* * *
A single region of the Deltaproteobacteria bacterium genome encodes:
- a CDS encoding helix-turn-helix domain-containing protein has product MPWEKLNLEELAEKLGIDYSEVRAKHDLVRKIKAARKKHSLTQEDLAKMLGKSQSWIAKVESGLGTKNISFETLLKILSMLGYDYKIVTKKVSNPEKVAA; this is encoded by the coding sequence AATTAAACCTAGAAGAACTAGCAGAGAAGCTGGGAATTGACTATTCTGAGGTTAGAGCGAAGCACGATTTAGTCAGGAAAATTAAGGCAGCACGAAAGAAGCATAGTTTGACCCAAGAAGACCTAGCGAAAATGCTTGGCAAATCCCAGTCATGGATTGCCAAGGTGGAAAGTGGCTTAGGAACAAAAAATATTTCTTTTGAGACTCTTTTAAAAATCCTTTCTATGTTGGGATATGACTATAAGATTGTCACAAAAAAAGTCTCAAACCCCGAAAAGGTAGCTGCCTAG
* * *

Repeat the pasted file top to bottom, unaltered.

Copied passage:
A single region of the Deltaproteobacteria bacterium genome encodes:
- a CDS encoding helix-turn-helix domain-containing protein has product MPWEKLNLEELAEKLGIDYSEVRAKHDLVRKIKAARKKHSLTQEDLAKMLGKSQSWIAKVESGLGTKNISFETLLKILSMLGYDYKIVTKKVSNPEKVAA; this is encoded by the coding sequence AATTAAACCTAGAAGAACTAGCAGAGAAGCTGGGAATTGACTATTCTGAGGTTAGAGCGAAGCACGATTTAGTCAGGAAAATTAAGGCAGCACGAAAGAAGCATAGTTTGACCCAAGAAGACCTAGCGAAAATGCTTGGCAAATCCCAGTCATGGATTGCCAAGGTGGAAAGTGGCTTAGGAACAAAAAATATTTCTTTTGAGACTCTTTTAAAAATCCTTTCTATGTTGGGATATGACTATAAGATTGTCACAAAAAAAGTCTCAAACCCCGAAAAGGTAGCTGCCTAG